Original article from Kent Live
Heartbreaking photos of babies arriving in Kent in dingys have emerged, highlighting the horror of the refugee crisis.
New photos show desperate families with young children in their arms having made the treacherous journey to the Kent coast.
'Extremely vulnerable' children – even babies – are at risk of death as record numbers of crossings have been recorded.
And campaigners say these photos debunk the myth that it is just young men taking the perilous route.
The truth is the refugee crisis is forcing families with children of all ages to take the life-threatening risk.
A total of 8,410 men, women and children successfully made the dangerous 21 mile (34km) crossing from Europe to the UK coast last year.
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And the figure continues to rise.
On Monday (July 19), a record 430 people arrived on 14 boats, taking this year’s total of desperate refugees to 8,159.
Bridget Chapman, a spokesperson for the Kent Refugee Action Network (KRAN), said that children were putting their lives at risk when making their way to the Kent coast.
She said: "I would say that about 10% of people that arrive are unaccompanied children.
"They are extremely vulnerable, there is no one that I have worked with that hasn't suffered from a degree of trauma.
"This often stems from their home country, but the journeys they make to come over are really dangerous."
The 50-year-old said she'd heard countless heartbreaking stories from people who had made the crossing.
'They thought they were going to die'
She said: "The young people who have talked to me about making that journey in a boat say they were terrified and they thought they were going to die.
"I have worked with children around the ages of 11 and 12 who have arrived unaccompanied, but there have also been people arriving who were much, much younger than that and have gone straight into foster care."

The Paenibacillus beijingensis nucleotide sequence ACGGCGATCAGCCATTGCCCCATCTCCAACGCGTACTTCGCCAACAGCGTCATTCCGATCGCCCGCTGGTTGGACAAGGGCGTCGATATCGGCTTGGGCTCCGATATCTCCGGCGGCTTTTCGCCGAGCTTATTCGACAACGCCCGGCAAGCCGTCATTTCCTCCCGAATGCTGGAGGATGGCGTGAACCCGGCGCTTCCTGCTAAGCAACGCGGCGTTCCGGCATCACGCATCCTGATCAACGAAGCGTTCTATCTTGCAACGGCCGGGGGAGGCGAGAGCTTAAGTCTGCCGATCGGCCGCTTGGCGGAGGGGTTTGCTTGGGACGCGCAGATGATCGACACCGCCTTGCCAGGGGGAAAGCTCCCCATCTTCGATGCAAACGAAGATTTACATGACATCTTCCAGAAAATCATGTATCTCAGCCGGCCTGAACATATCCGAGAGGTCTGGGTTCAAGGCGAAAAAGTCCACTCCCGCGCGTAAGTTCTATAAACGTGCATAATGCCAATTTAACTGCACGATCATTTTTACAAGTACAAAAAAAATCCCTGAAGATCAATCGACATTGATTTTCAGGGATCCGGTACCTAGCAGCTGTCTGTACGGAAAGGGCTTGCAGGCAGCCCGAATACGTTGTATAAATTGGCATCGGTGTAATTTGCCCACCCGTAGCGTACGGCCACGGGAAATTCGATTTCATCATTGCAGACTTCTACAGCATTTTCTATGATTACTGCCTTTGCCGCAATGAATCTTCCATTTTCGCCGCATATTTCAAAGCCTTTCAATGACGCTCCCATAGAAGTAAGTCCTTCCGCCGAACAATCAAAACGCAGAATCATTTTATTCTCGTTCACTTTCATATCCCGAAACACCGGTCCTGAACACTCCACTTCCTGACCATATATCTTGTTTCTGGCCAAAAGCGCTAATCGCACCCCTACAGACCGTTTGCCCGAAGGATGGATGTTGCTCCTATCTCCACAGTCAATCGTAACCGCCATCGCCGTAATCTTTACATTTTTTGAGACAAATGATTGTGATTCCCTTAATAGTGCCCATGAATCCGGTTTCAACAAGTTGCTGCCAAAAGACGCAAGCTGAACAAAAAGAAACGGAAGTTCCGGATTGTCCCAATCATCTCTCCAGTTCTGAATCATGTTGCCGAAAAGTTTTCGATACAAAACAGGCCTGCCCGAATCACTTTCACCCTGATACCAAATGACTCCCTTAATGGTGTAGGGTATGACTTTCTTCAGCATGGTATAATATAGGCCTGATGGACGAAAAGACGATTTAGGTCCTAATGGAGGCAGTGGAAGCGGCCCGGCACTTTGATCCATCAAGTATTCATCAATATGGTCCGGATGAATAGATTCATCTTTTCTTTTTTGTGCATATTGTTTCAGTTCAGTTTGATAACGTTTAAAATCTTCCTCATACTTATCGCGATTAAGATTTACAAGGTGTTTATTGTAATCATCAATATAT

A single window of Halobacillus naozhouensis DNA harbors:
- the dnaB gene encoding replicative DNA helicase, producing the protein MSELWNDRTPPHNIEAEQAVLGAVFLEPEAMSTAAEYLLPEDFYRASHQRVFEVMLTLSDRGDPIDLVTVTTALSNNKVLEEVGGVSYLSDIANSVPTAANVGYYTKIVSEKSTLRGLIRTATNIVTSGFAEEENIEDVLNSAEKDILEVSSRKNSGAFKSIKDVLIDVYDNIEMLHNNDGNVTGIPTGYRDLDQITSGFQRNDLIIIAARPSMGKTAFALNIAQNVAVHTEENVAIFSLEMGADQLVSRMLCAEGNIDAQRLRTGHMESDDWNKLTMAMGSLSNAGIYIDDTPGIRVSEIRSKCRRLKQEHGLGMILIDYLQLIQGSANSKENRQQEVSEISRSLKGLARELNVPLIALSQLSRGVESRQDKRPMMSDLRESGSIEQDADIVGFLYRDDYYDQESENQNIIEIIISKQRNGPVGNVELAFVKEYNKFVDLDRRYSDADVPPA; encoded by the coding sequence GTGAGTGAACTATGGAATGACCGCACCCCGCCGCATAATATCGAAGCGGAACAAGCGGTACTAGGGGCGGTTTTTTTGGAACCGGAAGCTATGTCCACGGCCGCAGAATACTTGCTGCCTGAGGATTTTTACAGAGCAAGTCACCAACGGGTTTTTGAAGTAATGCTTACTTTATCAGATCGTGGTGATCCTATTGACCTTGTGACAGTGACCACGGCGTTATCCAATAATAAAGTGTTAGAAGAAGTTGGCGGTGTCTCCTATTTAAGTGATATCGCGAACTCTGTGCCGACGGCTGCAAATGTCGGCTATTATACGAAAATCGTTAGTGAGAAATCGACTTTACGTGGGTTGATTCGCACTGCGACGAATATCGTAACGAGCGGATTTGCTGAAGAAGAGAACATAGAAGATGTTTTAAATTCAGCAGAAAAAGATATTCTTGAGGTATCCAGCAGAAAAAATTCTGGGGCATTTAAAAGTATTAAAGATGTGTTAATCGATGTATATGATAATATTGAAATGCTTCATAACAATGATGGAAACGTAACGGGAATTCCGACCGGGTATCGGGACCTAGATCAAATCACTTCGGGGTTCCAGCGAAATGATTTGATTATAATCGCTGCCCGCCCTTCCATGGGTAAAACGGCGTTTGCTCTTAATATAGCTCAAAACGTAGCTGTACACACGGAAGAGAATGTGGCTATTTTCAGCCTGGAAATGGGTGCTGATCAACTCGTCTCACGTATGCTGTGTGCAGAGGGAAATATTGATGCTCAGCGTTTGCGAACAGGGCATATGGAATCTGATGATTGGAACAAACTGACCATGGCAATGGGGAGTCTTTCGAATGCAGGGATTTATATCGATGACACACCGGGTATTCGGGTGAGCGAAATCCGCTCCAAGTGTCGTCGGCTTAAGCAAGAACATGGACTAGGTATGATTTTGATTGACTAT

The latest heartbreaking images just put into perspective the reality of the refugee crisis, however there are some misconceptions around this.
Many people believe that it is mostly young men arriving, however Ms Chapman debunks this myth.
"It is true that we do see a lot of young men arriving, but there's a good reason for this," she added.
'Around half are women and children'
"The young men are being targeted by groups such as the Taliban for example, which is why they make the journey over to the UK to escape conflict.
"However, about half of the people that arrive are women and children.
"I have witnessed many children being told by Home Office officials that they are adults, and obviously that has many safeguarding implications.
"This makes it very dangerous for people to repeat this myth, as many of these people are in fact children."
The main reasons behind people arriving in the UK is to avoid conflict or persecution.
Many young people are currently fleeing the escalating conflict in Sudan.
Speaking on the work that KRAN does to help refugees, Ms Chapman said: "We work in three main ways.
"We have an education project to get young people into statutory education at the earliest opportunity.
"There is also a mentoring project which is key, where we pair adults in the community with these young people to help support them.
"Finally, we have a project where people can book appointments and raise any problems that they may have."
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